After many months of work, I finally have a prototype of my synthesiser up and running (written in C++). It's called Cascade and uses a variant of cellular automata to perform additive synthesis of dynamic, evolving tones.
Some of you may be familiar with the concept of cellular automata - a system of cells whose values change according to neighbourhood (the adjacent cells). The synth uses a 1D 256-state automaton, where at each time step the current 'generation' (a 1D array of 8-bit values) of cells is converted into a sound by interpreting each cell's value as the amplitude of a particular harmonic (there are 64). By experimenting with the rules, you can create some very interesting evolving sounds.
As opposed to a rule table, the automaton is governed by a weighted average (top-bottom and middle-sides) system that basically controls which direction 'energy' is spread throughout the spectrum. For a 1D automaton, each prospective cell has 3 neighbours (top middle and bottom). For each cell, the neighbourhood is processed thus:
Here are some examples (mp3 format), along with the corresponding spectrum:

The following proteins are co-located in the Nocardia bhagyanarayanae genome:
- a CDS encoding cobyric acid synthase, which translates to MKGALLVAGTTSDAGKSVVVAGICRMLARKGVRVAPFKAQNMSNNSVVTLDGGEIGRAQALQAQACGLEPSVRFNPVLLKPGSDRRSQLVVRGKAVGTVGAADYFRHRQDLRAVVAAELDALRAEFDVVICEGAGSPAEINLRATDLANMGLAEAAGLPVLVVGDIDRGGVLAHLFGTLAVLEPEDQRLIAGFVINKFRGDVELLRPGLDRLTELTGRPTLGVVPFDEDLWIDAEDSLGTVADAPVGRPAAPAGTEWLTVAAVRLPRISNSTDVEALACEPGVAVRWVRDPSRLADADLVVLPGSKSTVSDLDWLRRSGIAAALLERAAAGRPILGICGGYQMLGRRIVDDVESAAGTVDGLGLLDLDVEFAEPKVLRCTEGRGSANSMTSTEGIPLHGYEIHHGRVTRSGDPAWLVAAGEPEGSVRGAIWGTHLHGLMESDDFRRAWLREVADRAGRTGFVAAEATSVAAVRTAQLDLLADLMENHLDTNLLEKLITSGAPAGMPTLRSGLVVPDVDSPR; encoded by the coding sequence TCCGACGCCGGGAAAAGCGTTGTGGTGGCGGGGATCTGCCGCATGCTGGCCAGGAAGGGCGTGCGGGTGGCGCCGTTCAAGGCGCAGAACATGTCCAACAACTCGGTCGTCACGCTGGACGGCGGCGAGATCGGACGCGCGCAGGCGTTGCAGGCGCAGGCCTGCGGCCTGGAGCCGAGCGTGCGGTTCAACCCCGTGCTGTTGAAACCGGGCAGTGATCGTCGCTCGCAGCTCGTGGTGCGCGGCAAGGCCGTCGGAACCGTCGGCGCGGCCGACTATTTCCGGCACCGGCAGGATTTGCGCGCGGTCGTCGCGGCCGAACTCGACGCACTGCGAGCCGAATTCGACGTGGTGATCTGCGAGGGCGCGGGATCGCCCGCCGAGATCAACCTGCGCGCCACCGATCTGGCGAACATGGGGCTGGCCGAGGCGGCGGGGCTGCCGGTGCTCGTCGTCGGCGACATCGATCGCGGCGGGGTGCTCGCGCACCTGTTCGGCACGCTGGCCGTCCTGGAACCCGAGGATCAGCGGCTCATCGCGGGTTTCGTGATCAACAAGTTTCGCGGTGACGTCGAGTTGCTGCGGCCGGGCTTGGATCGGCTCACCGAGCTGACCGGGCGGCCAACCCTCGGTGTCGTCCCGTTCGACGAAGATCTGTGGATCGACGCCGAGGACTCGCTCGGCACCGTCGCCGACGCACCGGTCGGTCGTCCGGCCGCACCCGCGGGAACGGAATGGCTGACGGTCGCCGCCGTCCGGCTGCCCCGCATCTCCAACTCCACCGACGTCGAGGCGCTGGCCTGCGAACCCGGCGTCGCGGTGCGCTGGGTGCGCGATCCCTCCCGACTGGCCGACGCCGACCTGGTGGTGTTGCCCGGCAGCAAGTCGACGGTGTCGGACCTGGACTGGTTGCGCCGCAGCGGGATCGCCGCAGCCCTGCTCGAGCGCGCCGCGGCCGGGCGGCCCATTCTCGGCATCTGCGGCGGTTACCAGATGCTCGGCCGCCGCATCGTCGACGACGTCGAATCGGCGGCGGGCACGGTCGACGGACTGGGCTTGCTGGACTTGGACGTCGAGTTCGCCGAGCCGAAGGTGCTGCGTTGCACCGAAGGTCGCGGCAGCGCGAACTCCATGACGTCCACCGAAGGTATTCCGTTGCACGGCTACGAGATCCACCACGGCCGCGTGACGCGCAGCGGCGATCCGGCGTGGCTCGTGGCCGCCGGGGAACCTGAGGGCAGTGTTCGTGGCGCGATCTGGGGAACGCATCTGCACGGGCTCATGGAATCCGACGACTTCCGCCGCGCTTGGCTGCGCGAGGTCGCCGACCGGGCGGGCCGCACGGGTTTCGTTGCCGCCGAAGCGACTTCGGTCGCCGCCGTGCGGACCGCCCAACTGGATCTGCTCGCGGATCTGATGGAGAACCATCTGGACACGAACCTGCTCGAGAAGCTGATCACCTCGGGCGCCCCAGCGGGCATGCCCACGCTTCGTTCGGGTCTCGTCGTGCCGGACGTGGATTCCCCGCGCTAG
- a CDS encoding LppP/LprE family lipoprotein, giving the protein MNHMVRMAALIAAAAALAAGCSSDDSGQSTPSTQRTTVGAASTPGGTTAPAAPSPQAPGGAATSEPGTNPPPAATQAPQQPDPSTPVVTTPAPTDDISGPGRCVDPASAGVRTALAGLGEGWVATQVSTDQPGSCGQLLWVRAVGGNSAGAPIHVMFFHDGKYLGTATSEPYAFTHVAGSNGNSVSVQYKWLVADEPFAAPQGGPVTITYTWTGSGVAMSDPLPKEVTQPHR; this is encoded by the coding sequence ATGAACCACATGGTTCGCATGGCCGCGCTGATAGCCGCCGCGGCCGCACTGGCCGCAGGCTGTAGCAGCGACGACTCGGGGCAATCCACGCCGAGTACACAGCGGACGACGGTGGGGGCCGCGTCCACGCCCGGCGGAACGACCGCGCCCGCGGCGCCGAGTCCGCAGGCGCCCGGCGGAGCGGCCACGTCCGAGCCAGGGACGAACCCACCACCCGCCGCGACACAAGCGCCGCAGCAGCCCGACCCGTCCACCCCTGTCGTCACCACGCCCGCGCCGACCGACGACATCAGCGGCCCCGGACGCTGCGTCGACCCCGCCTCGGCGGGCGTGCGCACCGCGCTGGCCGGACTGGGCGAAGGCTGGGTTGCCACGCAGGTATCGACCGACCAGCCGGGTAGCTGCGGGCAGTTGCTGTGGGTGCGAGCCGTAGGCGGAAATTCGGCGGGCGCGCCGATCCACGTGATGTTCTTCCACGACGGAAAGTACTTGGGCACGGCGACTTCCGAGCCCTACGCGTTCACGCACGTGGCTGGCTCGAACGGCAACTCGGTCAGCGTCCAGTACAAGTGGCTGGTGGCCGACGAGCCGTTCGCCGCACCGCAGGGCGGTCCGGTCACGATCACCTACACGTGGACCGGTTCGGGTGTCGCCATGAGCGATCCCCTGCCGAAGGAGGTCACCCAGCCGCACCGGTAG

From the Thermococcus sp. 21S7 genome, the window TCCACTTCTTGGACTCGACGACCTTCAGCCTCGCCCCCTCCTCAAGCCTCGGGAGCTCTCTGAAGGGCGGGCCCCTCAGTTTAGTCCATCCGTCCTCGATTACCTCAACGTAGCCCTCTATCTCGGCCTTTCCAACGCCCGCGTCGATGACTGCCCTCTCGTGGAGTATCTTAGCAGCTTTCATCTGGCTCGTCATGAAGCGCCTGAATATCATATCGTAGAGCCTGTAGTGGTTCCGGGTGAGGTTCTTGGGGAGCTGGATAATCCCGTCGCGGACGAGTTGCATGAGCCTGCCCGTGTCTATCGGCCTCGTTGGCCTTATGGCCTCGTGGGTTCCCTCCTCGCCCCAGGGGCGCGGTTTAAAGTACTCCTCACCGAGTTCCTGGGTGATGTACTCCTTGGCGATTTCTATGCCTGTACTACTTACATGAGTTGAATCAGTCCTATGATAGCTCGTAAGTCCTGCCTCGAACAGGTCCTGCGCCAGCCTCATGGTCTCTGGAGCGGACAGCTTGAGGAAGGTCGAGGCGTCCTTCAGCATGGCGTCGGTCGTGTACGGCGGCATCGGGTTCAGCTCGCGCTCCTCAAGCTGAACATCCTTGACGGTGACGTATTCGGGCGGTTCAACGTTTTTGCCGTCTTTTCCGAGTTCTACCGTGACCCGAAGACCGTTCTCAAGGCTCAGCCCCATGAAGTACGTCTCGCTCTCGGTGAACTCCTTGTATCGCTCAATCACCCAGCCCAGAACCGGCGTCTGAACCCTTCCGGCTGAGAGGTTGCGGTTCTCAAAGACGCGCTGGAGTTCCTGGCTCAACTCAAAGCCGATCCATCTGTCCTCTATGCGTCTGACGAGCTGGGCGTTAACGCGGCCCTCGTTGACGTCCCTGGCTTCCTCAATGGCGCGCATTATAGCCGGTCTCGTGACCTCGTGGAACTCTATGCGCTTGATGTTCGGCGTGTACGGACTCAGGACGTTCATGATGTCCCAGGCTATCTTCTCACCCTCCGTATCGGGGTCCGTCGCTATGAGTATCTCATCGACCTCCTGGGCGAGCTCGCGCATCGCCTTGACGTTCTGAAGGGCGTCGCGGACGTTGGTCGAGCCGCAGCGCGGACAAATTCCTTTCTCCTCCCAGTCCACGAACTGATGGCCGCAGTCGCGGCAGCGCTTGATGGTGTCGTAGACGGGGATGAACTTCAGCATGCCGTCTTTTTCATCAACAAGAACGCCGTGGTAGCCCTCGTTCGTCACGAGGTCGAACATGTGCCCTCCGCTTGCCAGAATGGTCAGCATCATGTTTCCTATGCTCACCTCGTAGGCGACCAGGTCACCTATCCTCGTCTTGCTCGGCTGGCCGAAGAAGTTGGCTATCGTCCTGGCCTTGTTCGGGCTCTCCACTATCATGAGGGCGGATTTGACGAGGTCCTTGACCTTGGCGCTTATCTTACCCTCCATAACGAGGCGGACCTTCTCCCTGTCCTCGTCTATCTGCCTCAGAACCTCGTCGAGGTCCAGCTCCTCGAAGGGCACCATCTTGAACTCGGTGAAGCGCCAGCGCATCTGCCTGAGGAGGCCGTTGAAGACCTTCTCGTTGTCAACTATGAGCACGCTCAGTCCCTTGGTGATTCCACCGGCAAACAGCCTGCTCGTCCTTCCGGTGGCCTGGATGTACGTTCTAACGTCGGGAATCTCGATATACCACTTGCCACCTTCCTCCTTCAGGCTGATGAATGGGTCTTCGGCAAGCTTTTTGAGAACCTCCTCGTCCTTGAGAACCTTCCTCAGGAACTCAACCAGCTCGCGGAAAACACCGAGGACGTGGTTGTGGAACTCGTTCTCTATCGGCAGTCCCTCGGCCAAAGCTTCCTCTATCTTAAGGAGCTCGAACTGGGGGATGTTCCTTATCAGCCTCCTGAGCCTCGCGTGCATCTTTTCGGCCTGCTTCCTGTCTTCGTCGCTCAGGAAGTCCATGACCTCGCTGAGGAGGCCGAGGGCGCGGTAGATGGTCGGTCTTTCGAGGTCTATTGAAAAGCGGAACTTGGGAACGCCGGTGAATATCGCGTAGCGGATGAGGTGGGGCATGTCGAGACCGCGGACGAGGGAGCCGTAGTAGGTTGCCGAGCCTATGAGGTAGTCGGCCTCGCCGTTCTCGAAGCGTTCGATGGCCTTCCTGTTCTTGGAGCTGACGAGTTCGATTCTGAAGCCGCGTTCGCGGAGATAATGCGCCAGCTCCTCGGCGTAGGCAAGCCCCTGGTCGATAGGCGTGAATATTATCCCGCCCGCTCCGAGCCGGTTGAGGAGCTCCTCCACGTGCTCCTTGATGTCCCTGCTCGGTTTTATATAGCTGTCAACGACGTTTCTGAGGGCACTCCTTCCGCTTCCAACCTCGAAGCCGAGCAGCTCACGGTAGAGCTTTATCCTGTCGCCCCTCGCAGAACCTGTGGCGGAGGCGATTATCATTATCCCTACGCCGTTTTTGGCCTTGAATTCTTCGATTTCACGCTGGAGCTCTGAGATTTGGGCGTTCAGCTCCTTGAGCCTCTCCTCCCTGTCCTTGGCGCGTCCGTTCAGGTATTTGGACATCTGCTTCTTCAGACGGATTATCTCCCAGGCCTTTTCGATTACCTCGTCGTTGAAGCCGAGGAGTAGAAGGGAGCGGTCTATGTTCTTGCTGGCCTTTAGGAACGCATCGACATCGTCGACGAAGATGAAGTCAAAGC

Here's the EXE:
Admittedly, due to the nature of the synth operation is not very intuitive but with experimentation you can get some nice sounds. It's got basic MIDI compatibility, too, and is 10-voice polyphonic. To define the starting state, click and drag the boxes on the left column to alter their values (or right click to invert them).
MIDI keyboard required.
Oh gorsh I'ma gonna dig up that 'ol midi controller right now
Page faults immediately for me. (AMD-K6 ~450MHz, 192MB RAM, Win98) MIDI keyboard _required_ you say.... :-/ That's two stories down, and neither it nor the PC are move friendly...
The example mp3 are impressive, however - wish I could make some.
I don't know what could be causing that - but this is the place to find out, eh? ;) Maybe I should post some code for you all to dissect!
Originally Posted by Cactus_Hugger
It doesn't need a hugely fast computer though (it can run upto about 10% CPU when busy on my 2.6GHz) - as you can tell, I've managed to fix the efficiency problem I posted a few days ago.
EDIT: Some of the images don't seem to be working so here's all of it in a zip: